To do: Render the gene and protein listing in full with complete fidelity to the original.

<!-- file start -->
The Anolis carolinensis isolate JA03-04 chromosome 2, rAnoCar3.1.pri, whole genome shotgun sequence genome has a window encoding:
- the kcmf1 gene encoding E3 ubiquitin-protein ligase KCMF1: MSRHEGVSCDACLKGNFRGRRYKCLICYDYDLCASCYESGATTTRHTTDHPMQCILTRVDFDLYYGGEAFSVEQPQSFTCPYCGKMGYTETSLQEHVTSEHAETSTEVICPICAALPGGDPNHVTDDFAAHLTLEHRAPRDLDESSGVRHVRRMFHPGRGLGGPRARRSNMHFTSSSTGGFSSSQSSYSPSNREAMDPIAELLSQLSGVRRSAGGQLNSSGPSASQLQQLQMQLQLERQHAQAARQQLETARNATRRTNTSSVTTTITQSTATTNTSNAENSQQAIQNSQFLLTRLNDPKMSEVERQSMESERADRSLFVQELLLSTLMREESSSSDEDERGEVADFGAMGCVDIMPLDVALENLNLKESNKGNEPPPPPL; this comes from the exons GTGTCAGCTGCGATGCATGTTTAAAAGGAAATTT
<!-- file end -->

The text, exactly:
The Anolis carolinensis isolate JA03-04 chromosome 2, rAnoCar3.1.pri, whole genome shotgun sequence genome has a window encoding:
- the kcmf1 gene encoding E3 ubiquitin-protein ligase KCMF1: MSRHEGVSCDACLKGNFRGRRYKCLICYDYDLCASCYESGATTTRHTTDHPMQCILTRVDFDLYYGGEAFSVEQPQSFTCPYCGKMGYTETSLQEHVTSEHAETSTEVICPICAALPGGDPNHVTDDFAAHLTLEHRAPRDLDESSGVRHVRRMFHPGRGLGGPRARRSNMHFTSSSTGGFSSSQSSYSPSNREAMDPIAELLSQLSGVRRSAGGQLNSSGPSASQLQQLQMQLQLERQHAQAARQQLETARNATRRTNTSSVTTTITQSTATTNTSNAENSQQAIQNSQFLLTRLNDPKMSEVERQSMESERADRSLFVQELLLSTLMREESSSSDEDERGEVADFGAMGCVDIMPLDVALENLNLKESNKGNEPPPPPL; this comes from the exons GTGTCAGCTGCGATGCATGTTTAAAAGGAAATTT